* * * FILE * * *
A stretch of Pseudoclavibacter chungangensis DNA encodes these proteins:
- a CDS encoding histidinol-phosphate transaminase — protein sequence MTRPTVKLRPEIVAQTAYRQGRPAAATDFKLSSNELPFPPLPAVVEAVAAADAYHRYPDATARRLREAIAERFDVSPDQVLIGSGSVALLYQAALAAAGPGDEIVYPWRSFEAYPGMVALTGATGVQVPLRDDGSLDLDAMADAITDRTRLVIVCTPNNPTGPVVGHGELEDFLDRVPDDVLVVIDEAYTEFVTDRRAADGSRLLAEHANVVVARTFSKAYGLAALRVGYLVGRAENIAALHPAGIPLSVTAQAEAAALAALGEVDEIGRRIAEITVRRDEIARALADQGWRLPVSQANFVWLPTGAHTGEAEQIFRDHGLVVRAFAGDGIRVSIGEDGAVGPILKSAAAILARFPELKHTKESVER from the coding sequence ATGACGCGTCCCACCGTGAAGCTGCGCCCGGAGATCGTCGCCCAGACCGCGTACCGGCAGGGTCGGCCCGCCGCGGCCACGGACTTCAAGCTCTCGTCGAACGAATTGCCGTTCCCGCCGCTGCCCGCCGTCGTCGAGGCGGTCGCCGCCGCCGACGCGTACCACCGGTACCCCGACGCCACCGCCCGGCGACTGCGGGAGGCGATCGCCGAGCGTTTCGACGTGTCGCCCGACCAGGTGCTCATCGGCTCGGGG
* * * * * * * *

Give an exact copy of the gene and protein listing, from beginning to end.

A stretch of Pseudoclavibacter chungangensis DNA encodes these proteins:
- a CDS encoding histidinol-phosphate transaminase — protein sequence MTRPTVKLRPEIVAQTAYRQGRPAAATDFKLSSNELPFPPLPAVVEAVAAADAYHRYPDATARRLREAIAERFDVSPDQVLIGSGSVALLYQAALAAAGPGDEIVYPWRSFEAYPGMVALTGATGVQVPLRDDGSLDLDAMADAITDRTRLVIVCTPNNPTGPVVGHGELEDFLDRVPDDVLVVIDEAYTEFVTDRRAADGSRLLAEHANVVVARTFSKAYGLAALRVGYLVGRAENIAALHPAGIPLSVTAQAEAAALAALGEVDEIGRRIAEITVRRDEIARALADQGWRLPVSQANFVWLPTGAHTGEAEQIFRDHGLVVRAFAGDGIRVSIGEDGAVGPILKSAAAILARFPELKHTKESVER from the coding sequence ATGACGCGTCCCACCGTGAAGCTGCGCCCGGAGATCGTCGCCCAGACCGCGTACCGGCAGGGTCGGCCCGCCGCGGCCACGGACTTCAAGCTCTCGTCGAACGAATTGCCGTTCCCGCCGCTGCCCGCCGTCGTCGAGGCGGTCGCCGCCGCCGACGCGTACCACCGGTACCCCGACGCCACCGCCCGGCGACTGCGGGAGGCGATCGCCGAGCGTTTCGACGTGTCGCCCGACCAGGTGCTCATCGGCTCGGGG